The genus Cestrum contains sub-tree and tree species, native to tropical and subtropical America (D'Arcy, 1979). The species possess karyotypes composed of 2n = 16, with a predominance of meta- and submetacentric chromosomes (Berg and Greilhuber, 1992, 1993a,1993b). The Cestrum group is an interesting plant group because it possesses genomes with different heterochromatin families, such as C-Giemsa bands, GC-rich bands associated with nucleolar organizing regions (NORs), GC-rich bands not NOR-associated, AT-rich bands associated with cold sensitive regions (CSRs), C-Giemsa/CSR/AT- bands and C-GC/AT neutral bands (see Berg and Greilhuber, 1992, 1993a, 1993b, Fregonezi et al., 2004, Fregonezi et al., 2006).
The objectives of this study were isolate and characterize sequences of the Ty3/gypsy group of the Cestrum strigilatum genome, and to locate physically these elements in C. strigilatum and Cestrum intermedium chromosomes because both species present B-chromosomes. The chromosome localization of Ty3/gypsy-like retroelements could help to understand the role and the dynamics of repetitive DNA in the genome and karyotype of Cestrum, as well as their relationships with the B-chromosomes of both species.
Materials and Methods
Seeds of C. strigilatum were collected at São Jerônimo da Serra (23°43'37" S, 50°43'07" W) and those of C. intermedium at Londrina (23°27'21" S, 51°13 48" W), both locations being in the southern Brazilian state of Paraná. Samples were cultivated at the Laboratory of Biodiversity and Ecosystem Restoration (LABRE) at the Universidade Estadual de Londrina, Paraná, Brazil. Vouchers were deposited at the FUEL herbarium. Cytogenetic analysis was carried out with young root tips that were pretreated with 0.05% (w/v) aqueous colchicine (Sigma), fixed in 3:1(v:v) ethanol:acetic acid for 12 h to 24 h and stored at -20 °C until use. The samples were softened in a solution containing 4% (w/v) cellulase and 40% (w/v) pectinase (all of Sigma) at 37 °C for 1 h and then squashed in a drop of 45% acetic acid. The coverslips were subsequently removed in liquid nitrogen. Slides were used immediately after their preparation or then kept at -20 °C.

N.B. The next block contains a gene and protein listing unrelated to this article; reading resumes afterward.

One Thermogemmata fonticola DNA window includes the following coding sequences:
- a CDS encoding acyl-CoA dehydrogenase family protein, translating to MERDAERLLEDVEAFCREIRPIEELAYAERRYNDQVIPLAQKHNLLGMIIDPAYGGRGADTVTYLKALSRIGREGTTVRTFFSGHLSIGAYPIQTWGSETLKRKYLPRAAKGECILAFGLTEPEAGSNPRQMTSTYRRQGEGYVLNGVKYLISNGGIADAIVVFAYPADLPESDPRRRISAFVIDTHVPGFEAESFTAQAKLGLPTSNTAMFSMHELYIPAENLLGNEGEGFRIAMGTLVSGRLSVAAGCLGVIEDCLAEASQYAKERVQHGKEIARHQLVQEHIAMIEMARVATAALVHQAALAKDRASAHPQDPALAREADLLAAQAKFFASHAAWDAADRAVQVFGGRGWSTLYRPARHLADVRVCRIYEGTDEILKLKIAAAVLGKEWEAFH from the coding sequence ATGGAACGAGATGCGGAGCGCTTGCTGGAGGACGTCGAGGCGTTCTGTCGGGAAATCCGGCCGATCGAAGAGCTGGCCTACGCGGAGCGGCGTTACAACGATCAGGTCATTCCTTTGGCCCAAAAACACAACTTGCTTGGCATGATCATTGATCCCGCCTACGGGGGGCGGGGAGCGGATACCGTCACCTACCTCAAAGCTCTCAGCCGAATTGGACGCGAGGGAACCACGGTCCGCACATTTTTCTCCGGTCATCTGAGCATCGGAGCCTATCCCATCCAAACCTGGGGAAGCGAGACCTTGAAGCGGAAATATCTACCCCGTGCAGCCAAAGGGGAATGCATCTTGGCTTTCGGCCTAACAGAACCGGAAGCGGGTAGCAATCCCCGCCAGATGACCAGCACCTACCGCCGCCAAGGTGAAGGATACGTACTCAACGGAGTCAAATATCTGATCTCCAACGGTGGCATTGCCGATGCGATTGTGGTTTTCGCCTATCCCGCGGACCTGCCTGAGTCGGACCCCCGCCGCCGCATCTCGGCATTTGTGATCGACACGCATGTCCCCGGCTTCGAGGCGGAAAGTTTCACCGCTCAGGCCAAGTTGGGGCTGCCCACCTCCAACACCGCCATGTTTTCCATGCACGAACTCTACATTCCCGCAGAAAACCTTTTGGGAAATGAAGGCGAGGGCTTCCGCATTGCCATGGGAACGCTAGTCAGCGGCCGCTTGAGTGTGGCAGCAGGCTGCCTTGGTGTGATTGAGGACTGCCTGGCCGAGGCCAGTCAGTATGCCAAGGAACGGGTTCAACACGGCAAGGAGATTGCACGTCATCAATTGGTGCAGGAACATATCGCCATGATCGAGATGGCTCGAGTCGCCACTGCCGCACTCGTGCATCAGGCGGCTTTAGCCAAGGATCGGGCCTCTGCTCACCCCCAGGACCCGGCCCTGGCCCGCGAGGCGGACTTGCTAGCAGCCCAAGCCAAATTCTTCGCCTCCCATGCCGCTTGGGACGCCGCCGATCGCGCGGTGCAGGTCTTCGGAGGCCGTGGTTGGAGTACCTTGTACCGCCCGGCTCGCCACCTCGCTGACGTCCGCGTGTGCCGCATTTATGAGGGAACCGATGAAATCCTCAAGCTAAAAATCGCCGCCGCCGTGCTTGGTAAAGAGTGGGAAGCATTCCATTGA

Genomic DNA of C. strigilatum was extracted from young leaves using the cetyltrimethyl ammonium bromide (CTAB) method described by Rogers and Bendich (1988). The GyRT1 (5' MRNATGTGYGTNGAYTAYMG) and GyRT4 (5' RCAYTTNSWNARYTTNGCR) degenerate primers (Friesen et al. 2001), giving a 450 bp product, were used for the PCR reactions. The band containing the 450 bp fragment was purified with the Concert Rapid Gel Extraction System Kit (Gibco) and then re-amplified with the GyRT3 (5' YKNWSNGGNTAYCAYCARAT) and GyRT4 primers, as described above, to obtain a 320 bp product. The last fragment was cloned in E. coli with the TOPO TA Cloning for Sequencing Kit (Invitrogen Life Technologies, USA) and several clones were sequenced using the DYEnamic ET dye Terminator Cycle Sequencing Kit (Amersham Pharmacia Biotech) on MEGABACE 1000 in the forward and reverse directions, according to the manufacturer's instructions. The sequence analysis and contig construction were performed with PhredPhrapConsed software (http://bozeman.mbt.washington.edu/consed/consed. html). The consensus sequence was compared with GeneBank sequences using the BLAST(X) Software tools. (http://www.ncbi.nlm.nih.gov).